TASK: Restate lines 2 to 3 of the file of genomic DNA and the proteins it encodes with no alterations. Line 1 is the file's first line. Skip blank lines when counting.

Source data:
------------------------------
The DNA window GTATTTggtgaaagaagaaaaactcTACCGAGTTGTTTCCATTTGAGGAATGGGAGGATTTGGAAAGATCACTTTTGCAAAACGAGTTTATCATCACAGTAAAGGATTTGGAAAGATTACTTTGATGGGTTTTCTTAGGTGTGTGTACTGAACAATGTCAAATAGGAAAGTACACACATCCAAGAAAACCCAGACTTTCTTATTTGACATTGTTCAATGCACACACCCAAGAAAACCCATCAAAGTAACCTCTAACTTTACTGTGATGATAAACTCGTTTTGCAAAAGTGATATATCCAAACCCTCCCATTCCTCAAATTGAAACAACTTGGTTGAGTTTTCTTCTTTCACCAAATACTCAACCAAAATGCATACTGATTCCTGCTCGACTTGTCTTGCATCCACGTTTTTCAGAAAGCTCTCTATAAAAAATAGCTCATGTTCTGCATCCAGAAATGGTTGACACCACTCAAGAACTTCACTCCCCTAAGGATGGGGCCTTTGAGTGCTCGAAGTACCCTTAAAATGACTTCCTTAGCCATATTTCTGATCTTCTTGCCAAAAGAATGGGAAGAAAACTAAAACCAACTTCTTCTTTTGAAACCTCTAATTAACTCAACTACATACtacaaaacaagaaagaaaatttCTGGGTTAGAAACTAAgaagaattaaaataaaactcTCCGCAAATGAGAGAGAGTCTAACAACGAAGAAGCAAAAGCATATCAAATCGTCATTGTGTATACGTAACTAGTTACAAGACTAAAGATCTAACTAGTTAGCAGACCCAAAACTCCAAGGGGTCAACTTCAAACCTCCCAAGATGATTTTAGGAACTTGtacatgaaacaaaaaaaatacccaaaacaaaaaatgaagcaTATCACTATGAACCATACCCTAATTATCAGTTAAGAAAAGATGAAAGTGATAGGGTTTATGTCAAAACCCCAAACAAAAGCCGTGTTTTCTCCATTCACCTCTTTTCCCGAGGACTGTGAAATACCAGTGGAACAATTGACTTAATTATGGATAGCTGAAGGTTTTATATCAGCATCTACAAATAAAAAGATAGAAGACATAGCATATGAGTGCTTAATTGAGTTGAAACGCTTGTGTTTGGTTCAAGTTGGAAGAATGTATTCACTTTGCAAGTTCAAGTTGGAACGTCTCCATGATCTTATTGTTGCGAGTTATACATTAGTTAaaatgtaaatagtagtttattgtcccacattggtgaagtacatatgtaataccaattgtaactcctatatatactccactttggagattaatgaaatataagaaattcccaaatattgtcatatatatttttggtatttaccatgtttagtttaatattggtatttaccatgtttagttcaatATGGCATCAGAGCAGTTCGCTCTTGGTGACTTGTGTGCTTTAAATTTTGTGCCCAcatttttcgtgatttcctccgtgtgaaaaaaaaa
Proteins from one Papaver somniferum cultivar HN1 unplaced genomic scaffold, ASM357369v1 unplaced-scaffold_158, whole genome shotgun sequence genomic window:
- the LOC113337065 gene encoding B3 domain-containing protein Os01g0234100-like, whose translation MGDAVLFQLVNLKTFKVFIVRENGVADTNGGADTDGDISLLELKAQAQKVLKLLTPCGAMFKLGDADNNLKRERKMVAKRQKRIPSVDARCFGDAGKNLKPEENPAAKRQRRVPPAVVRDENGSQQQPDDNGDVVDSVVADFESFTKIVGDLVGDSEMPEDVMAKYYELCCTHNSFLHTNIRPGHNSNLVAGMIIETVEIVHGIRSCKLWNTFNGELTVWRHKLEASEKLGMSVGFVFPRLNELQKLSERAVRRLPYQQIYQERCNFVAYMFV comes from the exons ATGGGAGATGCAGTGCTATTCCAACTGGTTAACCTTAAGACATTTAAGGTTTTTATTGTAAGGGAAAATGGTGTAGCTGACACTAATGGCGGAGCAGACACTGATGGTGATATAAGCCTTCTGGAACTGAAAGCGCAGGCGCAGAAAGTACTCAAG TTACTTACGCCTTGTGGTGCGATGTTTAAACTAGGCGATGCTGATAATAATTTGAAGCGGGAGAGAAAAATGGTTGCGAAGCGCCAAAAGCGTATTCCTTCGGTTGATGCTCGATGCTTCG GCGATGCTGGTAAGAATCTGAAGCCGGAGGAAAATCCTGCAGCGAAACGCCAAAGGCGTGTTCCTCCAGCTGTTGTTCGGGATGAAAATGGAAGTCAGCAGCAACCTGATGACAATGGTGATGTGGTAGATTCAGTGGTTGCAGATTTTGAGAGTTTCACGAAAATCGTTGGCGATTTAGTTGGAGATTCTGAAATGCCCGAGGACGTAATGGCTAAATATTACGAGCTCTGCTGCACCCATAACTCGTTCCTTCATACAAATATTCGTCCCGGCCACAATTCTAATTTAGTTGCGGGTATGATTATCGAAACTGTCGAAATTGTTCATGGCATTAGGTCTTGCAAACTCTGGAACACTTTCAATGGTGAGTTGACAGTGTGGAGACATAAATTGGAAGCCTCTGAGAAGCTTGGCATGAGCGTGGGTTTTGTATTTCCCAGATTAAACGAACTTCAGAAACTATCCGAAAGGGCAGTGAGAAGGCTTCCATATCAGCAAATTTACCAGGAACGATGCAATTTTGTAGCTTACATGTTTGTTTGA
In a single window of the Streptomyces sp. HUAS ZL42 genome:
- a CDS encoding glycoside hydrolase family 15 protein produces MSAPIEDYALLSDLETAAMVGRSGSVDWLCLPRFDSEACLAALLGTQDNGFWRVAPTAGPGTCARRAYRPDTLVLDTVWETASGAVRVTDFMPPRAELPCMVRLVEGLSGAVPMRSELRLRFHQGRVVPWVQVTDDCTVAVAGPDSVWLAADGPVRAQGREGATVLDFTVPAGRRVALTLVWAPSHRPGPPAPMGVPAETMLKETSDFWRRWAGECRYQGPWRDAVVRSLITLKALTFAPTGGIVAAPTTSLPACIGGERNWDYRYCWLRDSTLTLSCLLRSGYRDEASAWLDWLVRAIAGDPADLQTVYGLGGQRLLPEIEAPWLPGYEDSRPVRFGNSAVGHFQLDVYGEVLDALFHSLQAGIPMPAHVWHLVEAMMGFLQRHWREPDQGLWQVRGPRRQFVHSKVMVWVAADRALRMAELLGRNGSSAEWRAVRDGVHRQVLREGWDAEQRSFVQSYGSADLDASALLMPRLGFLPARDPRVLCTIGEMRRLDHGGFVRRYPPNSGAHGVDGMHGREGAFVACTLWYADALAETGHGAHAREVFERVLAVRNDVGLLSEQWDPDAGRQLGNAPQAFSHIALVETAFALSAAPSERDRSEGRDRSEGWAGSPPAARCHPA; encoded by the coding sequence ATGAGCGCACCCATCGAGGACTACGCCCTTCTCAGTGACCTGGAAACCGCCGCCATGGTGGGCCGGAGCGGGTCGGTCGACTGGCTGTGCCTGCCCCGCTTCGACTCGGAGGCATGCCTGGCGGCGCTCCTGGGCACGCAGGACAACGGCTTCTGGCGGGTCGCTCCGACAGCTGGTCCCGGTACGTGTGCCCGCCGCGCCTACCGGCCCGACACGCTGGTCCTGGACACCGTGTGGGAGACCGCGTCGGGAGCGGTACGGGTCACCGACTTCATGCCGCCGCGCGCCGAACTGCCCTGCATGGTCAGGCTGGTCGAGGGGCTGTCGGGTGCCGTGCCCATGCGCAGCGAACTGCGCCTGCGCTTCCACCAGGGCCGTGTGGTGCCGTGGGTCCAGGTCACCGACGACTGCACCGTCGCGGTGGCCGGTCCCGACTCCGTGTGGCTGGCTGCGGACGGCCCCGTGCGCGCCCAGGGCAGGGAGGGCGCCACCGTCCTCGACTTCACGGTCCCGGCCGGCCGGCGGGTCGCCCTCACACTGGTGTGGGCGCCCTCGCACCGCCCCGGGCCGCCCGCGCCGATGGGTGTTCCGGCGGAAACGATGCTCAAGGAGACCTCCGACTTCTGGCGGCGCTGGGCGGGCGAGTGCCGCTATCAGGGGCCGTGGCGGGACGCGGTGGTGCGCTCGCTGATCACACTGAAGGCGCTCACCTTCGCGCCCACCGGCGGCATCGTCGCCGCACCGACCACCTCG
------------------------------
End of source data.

Proteins from one Papaver somniferum cultivar HN1 unplaced genomic scaffold, ASM357369v1 unplaced-scaffold_158, whole genome shotgun sequence genomic window:
- the LOC113337065 gene encoding B3 domain-containing protein Os01g0234100-like, whose translation MGDAVLFQLVNLKTFKVFIVRENGVADTNGGADTDGDISLLELKAQAQKVLKLLTPCGAMFKLGDADNNLKRERKMVAKRQKRIPSVDARCFGDAGKNLKPEENPAAKRQRRVPPAVVRDENGSQQQPDDNGDVVDSVVADFESFTKIVGDLVGDSEMPEDVMAKYYELCCTHNSFLHTNIRPGHNSNLVAGMIIETVEIVHGIRSCKLWNTFNGELTVWRHKLEASEKLGMSVGFVFPRLNELQKLSERAVRRLPYQQIYQERCNFVAYMFV comes from the exons ATGGGAGATGCAGTGCTATTCCAACTGGTTAACCTTAAGACATTTAAGGTTTTTATTGTAAGGGAAAATGGTGTAGCTGACACTAATGGCGGAGCAGACACTGATGGTGATATAAGCCTTCTGGAACTGAAAGCGCAGGCGCAGAAAGTACTCAAG TTACTTACGCCTTGTGGTGCGATGTTTAAACTAGGCGATGCTGATAATAATTTGAAGCGGGAGAGAAAAATGGTTGCGAAGCGCCAAAAGCGTATTCCTTCGGTTGATGCTCGATGCTTCG GCGATGCTGGTAAGAATCTGAAGCCGGAGGAAAATCCTGCAGCGAAACGCCAAAGGCGTGTTCCTCCAGCTGTTGTTCGGGATGAAAATGGAAGTCAGCAGCAACCTGATGACAATGGTGATGTGGTAGATTCAGTGGTTGCAGATTTTGAGAGTTTCACGAAAATCGTTGGCGATTTAGTTGGAGATTCTGAAATGCCCGAGGACGTAATGGCTAAATATTACGAGCTCTGCTGCACCCATAACTCGTTCCTTCATACAAATATTCGTCCCGGCCACAATTCTAATTTAGTTGCGGGTATGATTATCGAAACTGTCGAAATTGTTCATGGCATTAGGTCTTGCAAACTCTGGAACACTTTCAATGGTGAGTTGACAGTGTGGAGACATAAATTGGAAGCCTCTGAGAAGCTTGGCATGAGCGTGGGTTTTGTATTTCCCAGATTAAACGAACTTCAGAAACTATCCGAAAGGGCAGTGAGAAGGCTTCCATATCAGCAAATTTACCAGGAACGATGCAATTTTGTAGCTTACATGTTTGTTTGA